Changes in tax legislation usually take time. Calls for evidence, consultations, budget preludes and light-touch periods are commonly used to ensure that taxpayers have time to adapt and prepare for changes. Therefore, the announcement last Thursday that VAT law applying to renewable energy certificates (or Guarantees of Origin) was changing overnight was somewhat unusual. This announcement represents HMRC’s most recent (and quickest) adaption to missing trader VAT fraud.
As we eagerly await the latest figures on the tax gap – the difference between the tax that should be paid and the tax that has been paid - we should reflect on some of the successes reported last year.
Over the course of the last 15 years, HMRC has proved increasingly effective at tackling missing trader VAT fraud. In 2005-06, HM Treasury estimated that between £2.5bn and £3.5bn of VAT was lost to this criminal activity compared to less that £0.5bn in 2016-17. There’s every chance it’s regarded as such a small crime in 2017-18 that it’s no longer reported.
Missing trader fraud involves criminals selling products that are subject to UK VAT but not paying the VAT that they’ve collected from innocent customers to HMRC. This means that criminal gangs tend to pick products that don’t bear VAT on their purchase (originally buying goods from EU suppliers) and that are high value but relatively easy to dispose of. It began with mobile phones and computer chips, but has since moved to wholesale telecommunications services, emissions allowances and most recently to construction services where important and highly disruptive changes are being introduced in October this year.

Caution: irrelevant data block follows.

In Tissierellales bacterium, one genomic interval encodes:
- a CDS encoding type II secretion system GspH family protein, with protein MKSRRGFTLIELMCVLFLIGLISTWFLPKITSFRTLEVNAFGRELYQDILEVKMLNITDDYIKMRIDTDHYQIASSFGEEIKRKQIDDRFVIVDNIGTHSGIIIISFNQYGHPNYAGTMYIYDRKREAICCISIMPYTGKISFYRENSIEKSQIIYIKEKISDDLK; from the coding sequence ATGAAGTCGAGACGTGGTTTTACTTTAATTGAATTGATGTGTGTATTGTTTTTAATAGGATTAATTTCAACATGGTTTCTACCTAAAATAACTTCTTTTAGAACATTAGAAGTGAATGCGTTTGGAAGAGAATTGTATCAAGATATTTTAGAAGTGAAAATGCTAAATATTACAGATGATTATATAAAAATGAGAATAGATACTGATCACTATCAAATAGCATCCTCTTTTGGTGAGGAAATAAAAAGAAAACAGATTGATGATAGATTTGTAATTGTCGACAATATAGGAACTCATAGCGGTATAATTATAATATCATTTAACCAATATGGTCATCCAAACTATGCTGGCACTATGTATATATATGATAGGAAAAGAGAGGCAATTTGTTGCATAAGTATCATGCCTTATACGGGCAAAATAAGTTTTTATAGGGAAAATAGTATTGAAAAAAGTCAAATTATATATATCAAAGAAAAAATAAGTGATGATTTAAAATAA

Legislative changes which alter market participants' VAT accounting requirements have enhanced HMRC’s efforts to detect fraudsters. In particular, instead of taxpayers charging VAT, VAT-registered customers receive products from UK suppliers VAT-free and account for VAT on the purchases they’ve received on their own VAT return.
While this system reduces fraud, it’s far from perfect. Those legitimate businesses trading in affected industries bear the brunt of the problems.
First and foremost, if you buy affected products and inadvertently pay VAT to a fraudulent supplier incorrectly (because it should have been subject to the reverse charge) HMRC has the power to refuse your right to recover this VAT. As a supplier of affected products, you are obliged to verify that your customers are VAT registered. However, this may be difficult in practice.
Even if you account for VAT perfectly (and exclusively with legitimate businesses), many businesses will be negatively affected by the changes to their working capital. At present, you may be paid VAT on your sales several months before it is due to be paid to HMRC. The transition to a reverse charge mechanism (where you may have to wait several months before recovering VAT on your costs) may be painful.
So if you generate renewable energy, or trade in renewable energy certificates (which may be referred to as Guarantees of Origin, Renewable Obligation Certificates, Renewable Energy Guarantee of Origin and International Renewable Energy Certificates) you should take immediate action to ensure that you have adapted your systems to reflect this change.